In Defense of Multiparty Democracy

The point of switching to a multiparty system is not to benefit any one party.

Scale model of the United States Capitol
Scale model of the United States Capitol (Andy Castro)

Scott Lemieux sees two problems with ending the two-party system in the United States:

  1. It would split the Democratic coalition and do nothing to remedy conservative overrepresentation in the House and especially the Senate.
  2. What do you do about presidential elections?

As somebody who believes strongly in multiparty democracy (read my case for constitutional reform), let me respond.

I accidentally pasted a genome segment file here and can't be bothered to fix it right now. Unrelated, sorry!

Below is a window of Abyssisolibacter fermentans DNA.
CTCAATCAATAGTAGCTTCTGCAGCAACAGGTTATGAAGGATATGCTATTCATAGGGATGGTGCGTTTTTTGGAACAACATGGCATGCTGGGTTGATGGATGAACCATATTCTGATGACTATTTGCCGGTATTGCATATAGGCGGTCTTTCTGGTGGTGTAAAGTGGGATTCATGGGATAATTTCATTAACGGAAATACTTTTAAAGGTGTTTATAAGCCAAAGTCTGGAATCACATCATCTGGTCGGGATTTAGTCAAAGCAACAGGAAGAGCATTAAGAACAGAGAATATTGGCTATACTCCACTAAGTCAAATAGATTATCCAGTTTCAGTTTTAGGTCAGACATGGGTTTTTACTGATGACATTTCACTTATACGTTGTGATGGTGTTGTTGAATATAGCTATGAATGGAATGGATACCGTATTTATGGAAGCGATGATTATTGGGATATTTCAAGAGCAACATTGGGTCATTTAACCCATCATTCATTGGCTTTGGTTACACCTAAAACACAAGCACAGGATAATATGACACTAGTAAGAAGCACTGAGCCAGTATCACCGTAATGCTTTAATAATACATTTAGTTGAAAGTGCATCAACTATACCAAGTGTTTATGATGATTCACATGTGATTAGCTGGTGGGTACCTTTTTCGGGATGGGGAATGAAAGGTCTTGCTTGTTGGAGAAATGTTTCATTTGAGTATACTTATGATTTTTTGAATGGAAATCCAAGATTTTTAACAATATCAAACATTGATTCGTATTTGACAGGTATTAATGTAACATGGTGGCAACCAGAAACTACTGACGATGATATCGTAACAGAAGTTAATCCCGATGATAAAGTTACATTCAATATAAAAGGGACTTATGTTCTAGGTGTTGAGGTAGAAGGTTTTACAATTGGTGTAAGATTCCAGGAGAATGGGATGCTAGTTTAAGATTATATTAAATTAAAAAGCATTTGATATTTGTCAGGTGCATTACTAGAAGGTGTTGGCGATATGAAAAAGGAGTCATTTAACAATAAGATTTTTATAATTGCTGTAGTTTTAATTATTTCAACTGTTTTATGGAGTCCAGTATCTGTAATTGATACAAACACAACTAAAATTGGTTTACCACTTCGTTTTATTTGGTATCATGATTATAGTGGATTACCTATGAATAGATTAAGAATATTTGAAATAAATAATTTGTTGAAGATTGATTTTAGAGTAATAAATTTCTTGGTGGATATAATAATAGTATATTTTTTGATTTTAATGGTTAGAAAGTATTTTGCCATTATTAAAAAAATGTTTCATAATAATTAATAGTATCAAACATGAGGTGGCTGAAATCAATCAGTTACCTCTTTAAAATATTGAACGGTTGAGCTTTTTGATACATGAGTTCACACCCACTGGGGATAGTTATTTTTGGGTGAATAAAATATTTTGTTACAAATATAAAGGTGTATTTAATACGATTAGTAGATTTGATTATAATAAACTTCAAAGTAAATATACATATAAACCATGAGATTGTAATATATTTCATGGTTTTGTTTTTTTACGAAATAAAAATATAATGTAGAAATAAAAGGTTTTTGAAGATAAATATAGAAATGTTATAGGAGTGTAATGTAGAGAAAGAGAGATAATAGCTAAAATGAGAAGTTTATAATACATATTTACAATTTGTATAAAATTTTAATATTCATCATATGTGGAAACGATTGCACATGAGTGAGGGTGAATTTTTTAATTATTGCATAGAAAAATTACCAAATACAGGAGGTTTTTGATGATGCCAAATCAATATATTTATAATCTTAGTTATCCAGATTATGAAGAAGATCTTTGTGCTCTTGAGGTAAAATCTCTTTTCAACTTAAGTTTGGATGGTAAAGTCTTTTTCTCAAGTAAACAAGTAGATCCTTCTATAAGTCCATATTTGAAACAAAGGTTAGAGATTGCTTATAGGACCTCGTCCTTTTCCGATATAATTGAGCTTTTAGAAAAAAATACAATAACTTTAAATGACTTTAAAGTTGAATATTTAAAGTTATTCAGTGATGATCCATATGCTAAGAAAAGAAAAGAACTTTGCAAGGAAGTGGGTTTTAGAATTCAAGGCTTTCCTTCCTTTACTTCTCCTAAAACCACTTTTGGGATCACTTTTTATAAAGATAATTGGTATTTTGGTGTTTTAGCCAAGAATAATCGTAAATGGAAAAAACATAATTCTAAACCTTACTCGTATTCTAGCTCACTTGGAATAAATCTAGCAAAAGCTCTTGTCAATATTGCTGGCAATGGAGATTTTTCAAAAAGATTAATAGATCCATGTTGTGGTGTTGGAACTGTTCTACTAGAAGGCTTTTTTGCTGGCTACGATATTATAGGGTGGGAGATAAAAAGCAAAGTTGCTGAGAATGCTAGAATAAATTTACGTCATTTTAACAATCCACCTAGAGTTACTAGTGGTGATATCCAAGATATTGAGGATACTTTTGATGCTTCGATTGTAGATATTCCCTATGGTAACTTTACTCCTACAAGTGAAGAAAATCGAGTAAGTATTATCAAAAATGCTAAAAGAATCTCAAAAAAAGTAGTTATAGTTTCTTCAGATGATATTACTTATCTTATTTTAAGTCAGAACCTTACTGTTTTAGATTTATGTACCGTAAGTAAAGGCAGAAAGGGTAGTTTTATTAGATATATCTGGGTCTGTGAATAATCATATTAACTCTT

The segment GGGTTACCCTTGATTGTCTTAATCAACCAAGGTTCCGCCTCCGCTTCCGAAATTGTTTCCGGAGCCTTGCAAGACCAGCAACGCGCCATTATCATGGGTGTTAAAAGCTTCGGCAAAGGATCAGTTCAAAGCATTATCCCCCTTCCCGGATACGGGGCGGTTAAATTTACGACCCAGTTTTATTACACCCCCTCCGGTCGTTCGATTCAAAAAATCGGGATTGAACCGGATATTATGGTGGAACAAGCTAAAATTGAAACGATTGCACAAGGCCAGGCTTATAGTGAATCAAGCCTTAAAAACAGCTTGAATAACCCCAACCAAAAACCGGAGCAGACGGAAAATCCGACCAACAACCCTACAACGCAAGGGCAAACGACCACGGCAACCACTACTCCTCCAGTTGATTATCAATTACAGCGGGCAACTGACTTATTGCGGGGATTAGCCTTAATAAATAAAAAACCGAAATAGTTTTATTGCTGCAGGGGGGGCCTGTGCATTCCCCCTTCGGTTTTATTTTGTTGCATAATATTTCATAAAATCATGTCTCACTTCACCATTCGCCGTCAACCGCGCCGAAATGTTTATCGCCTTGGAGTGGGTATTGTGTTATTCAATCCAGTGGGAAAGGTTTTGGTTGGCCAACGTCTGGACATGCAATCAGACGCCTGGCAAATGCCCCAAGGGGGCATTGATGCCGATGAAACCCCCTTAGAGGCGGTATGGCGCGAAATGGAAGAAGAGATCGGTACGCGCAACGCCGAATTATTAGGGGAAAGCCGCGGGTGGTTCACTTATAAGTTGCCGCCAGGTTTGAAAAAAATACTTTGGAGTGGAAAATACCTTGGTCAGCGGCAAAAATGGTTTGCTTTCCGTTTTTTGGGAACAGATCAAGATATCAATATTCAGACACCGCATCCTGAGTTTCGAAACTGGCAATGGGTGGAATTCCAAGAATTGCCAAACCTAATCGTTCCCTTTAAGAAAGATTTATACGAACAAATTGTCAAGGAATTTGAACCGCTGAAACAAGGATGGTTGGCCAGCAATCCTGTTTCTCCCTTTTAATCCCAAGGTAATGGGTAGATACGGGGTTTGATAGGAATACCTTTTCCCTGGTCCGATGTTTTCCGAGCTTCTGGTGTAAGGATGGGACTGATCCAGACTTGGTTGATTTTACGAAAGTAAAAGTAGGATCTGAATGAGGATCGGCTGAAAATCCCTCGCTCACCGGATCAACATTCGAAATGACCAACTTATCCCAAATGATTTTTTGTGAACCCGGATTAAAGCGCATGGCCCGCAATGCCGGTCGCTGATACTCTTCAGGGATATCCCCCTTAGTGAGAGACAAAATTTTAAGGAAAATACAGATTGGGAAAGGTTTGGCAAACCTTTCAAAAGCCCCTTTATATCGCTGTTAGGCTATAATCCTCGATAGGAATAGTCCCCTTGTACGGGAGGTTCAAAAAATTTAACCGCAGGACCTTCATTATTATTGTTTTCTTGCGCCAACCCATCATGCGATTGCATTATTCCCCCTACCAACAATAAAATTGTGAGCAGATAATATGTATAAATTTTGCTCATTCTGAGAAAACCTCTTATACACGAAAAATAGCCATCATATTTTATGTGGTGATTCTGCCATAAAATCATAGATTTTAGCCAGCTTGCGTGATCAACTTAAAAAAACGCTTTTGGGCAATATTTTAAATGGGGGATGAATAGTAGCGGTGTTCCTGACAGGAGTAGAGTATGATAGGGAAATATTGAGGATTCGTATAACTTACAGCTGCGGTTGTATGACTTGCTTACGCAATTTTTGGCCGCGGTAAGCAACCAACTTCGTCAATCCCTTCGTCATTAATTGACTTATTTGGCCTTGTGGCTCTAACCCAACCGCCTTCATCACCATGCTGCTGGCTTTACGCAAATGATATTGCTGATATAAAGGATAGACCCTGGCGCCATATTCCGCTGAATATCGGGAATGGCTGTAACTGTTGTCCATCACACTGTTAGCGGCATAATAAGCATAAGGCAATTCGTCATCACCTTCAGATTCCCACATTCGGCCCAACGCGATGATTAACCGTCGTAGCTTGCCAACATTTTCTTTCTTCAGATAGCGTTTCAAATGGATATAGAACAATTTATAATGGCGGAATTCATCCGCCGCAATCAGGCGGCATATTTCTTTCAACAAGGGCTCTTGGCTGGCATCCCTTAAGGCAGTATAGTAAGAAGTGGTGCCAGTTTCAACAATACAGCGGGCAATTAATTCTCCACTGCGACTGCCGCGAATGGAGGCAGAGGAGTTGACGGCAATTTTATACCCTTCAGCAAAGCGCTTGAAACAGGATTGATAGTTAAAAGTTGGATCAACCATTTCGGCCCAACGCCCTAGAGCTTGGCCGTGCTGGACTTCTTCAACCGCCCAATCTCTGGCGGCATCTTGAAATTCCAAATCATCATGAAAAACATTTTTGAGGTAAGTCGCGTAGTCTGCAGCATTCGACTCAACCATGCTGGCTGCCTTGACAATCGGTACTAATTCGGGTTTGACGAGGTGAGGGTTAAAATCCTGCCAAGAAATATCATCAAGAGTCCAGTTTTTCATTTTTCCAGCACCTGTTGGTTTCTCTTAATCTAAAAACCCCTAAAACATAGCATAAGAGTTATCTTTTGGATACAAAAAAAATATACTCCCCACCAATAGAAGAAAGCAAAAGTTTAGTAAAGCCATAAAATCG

1. The point of switching to a multiparty system is not to benefit any one party, but to decrease polarization and make it easier for parties to do deals. To accomplish it, America could consolidate congressional districts or introduce ranked-choice voting. Either would help offset built-in advantages for rural areas, which tend to vote conservative.
  2. You can’t switch to a multiparty system without thoroughly reforming the way America votes, so Lemieux’ fear that every presidential election would need to be decided by the House of Representatives betrays a lack of imagination. French-style runoffs are a good solution.

I know — none of this seems very likely. But who is happy with the way American politics work today?